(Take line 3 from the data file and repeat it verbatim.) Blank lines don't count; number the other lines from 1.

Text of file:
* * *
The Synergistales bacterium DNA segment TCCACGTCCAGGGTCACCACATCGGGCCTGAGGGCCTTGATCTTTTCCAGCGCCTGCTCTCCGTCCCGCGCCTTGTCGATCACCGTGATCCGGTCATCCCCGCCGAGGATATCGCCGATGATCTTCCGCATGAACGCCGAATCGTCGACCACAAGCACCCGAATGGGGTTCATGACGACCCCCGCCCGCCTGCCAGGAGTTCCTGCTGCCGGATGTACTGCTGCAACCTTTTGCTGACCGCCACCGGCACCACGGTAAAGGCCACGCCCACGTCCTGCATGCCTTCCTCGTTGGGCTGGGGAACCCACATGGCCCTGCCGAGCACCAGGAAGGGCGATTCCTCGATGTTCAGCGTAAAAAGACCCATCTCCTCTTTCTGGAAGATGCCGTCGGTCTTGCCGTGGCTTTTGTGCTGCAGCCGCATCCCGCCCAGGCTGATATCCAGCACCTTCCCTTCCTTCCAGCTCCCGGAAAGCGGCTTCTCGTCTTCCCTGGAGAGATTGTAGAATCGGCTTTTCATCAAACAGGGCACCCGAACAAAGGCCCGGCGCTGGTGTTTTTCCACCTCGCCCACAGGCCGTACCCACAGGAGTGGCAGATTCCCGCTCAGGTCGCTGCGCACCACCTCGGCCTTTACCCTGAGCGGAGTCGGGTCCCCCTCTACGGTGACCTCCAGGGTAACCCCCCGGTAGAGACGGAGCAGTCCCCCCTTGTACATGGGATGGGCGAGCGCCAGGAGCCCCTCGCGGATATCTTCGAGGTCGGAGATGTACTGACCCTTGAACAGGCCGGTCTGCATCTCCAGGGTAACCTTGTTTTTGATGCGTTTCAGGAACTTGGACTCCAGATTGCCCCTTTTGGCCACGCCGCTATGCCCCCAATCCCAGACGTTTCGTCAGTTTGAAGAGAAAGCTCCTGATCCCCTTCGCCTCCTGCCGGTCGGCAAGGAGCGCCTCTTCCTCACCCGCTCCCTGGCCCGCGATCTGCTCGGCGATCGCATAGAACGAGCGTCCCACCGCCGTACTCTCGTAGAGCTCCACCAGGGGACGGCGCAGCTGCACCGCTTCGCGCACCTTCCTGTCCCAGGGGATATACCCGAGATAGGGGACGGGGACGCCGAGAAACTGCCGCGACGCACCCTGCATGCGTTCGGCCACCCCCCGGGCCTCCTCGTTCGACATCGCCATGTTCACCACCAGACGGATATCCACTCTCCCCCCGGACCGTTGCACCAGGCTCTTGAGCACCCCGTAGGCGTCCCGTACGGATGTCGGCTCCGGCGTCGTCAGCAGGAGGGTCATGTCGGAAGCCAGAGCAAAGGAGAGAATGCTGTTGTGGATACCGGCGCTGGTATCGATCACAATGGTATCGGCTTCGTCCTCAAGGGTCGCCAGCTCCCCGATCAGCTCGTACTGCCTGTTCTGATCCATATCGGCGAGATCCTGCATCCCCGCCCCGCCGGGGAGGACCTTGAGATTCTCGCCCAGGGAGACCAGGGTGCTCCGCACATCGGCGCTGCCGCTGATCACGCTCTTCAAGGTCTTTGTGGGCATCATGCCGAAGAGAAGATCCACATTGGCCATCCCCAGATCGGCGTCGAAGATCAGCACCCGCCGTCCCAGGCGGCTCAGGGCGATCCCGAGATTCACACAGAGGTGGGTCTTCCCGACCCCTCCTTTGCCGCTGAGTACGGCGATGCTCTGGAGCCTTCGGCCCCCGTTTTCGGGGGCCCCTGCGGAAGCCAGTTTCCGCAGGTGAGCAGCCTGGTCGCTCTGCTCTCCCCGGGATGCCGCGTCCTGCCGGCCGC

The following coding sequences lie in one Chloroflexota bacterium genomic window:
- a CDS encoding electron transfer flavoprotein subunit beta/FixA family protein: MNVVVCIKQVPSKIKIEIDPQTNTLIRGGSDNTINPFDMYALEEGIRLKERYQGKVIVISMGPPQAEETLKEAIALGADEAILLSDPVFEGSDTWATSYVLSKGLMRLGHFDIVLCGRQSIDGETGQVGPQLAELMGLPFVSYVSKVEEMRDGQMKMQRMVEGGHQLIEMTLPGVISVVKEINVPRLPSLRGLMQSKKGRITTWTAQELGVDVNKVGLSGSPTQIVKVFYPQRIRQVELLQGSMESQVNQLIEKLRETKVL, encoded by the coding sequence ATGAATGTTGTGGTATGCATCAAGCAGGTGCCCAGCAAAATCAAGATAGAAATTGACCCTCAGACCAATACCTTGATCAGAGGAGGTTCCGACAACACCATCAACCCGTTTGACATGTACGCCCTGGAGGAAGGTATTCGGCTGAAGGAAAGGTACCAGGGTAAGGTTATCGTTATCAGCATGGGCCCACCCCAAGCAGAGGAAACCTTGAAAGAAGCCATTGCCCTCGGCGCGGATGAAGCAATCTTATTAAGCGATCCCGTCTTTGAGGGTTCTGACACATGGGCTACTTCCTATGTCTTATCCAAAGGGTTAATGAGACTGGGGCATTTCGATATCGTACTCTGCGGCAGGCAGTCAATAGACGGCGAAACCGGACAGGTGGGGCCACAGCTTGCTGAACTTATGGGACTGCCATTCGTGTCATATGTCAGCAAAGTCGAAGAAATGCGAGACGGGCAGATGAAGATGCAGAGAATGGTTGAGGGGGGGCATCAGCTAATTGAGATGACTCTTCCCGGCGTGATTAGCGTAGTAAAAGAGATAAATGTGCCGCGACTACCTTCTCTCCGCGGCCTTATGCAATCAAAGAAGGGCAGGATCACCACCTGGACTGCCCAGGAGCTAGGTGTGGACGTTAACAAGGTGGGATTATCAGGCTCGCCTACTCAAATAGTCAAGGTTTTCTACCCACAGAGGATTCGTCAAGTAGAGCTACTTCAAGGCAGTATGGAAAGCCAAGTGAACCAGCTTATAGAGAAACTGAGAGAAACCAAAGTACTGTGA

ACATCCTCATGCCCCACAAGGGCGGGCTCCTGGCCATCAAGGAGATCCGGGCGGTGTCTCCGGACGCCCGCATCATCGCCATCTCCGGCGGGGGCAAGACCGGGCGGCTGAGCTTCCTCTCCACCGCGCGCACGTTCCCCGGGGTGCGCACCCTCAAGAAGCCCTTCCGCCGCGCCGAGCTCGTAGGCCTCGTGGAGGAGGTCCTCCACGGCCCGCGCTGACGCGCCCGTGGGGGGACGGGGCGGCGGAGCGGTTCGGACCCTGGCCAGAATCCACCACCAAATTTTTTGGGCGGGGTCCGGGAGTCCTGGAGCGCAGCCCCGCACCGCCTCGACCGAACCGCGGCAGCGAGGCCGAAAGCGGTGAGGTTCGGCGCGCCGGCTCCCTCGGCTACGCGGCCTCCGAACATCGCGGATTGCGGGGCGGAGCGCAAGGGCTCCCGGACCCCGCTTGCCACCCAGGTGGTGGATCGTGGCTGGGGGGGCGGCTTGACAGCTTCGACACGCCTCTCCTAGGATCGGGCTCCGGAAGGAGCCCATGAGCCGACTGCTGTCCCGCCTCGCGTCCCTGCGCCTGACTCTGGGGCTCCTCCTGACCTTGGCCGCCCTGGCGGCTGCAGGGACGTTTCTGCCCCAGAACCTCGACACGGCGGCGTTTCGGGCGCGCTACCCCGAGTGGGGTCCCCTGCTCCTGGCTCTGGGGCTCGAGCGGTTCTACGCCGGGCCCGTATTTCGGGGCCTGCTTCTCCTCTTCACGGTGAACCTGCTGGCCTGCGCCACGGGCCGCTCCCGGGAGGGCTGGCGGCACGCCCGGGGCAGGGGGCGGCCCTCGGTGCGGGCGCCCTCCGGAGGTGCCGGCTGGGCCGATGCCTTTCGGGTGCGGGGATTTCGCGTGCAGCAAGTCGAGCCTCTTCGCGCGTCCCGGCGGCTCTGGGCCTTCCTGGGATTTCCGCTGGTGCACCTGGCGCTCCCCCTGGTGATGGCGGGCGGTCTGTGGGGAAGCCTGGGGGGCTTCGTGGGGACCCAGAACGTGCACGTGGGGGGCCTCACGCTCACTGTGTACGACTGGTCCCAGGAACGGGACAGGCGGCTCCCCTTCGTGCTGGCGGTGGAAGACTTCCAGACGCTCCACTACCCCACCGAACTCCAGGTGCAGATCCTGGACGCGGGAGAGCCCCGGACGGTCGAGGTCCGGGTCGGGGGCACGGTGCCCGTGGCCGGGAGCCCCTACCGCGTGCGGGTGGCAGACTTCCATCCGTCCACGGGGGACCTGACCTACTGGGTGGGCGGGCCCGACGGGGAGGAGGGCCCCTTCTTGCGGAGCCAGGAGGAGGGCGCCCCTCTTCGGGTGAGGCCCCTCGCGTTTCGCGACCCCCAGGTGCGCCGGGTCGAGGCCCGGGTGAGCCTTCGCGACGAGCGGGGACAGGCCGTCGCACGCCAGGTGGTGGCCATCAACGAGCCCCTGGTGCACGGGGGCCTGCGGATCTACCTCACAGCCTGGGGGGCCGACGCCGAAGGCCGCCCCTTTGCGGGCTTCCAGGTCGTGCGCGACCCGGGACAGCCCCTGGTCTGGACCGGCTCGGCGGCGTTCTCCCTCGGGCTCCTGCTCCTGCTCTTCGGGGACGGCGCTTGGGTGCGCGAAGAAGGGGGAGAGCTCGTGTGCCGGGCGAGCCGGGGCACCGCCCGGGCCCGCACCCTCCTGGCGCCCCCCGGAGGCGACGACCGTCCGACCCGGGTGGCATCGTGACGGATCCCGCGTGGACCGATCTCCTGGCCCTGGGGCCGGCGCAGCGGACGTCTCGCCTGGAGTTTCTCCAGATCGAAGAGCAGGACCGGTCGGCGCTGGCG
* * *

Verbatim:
- a CDS encoding electron transfer flavoprotein subunit beta/FixA family protein: MNVVVCIKQVPSKIKIEIDPQTNTLIRGGSDNTINPFDMYALEEGIRLKERYQGKVIVISMGPPQAEETLKEAIALGADEAILLSDPVFEGSDTWATSYVLSKGLMRLGHFDIVLCGRQSIDGETGQVGPQLAELMGLPFVSYVSKVEEMRDGQMKMQRMVEGGHQLIEMTLPGVISVVKEINVPRLPSLRGLMQSKKGRITTWTAQELGVDVNKVGLSGSPTQIVKVFYPQRIRQVELLQGSMESQVNQLIEKLRETKVL, encoded by the coding sequence ATGAATGTTGTGGTATGCATCAAGCAGGTGCCCAGCAAAATCAAGATAGAAATTGACCCTCAGACCAATACCTTGATCAGAGGAGGTTCCGACAACACCATCAACCCGTTTGACATGTACGCCCTGGAGGAAGGTATTCGGCTGAAGGAAAGGTACCAGGGTAAGGTTATCGTTATCAGCATGGGCCCACCCCAAGCAGAGGAAACCTTGAAAGAAGCCATTGCCCTCGGCGCGGATGAAGCAATCTTATTAAGCGATCCCGTCTTTGAGGGTTCTGACACATGGGCTACTTCCTATGTCTTATCCAAAGGGTTAATGAGACTGGGGCATTTCGATATCGTACTCTGCGGCAGGCAGTCAATAGACGGCGAAACCGGACAGGTGGGGCCACAGCTTGCTGAACTTATGGGACTGCCATTCGTGTCATATGTCAGCAAAGTCGAAGAAATGCGAGACGGGCAGATGAAGATGCAGAGAATGGTTGAGGGGGGGCATCAGCTAATTGAGATGACTCTTCCCGGCGTGATTAGCGTAGTAAAAGAGATAAATGTGCCGCGACTACCTTCTCTCCGCGGCCTTATGCAATCAAAGAAGGGCAGGATCACCACCTGGACTGCCCAGGAGCTAGGTGTGGACGTTAACAAGGTGGGATTATCAGGCTCGCCTACTCAAATAGTCAAGGTTTTCTACCCACAGAGGATTCGTCAAGTAGAGCTACTTCAAGGCAGTATGGAAAGCCAAGTGAACCAGCTTATAGAGAAACTGAGAGAAACCAAAGTACTGTGA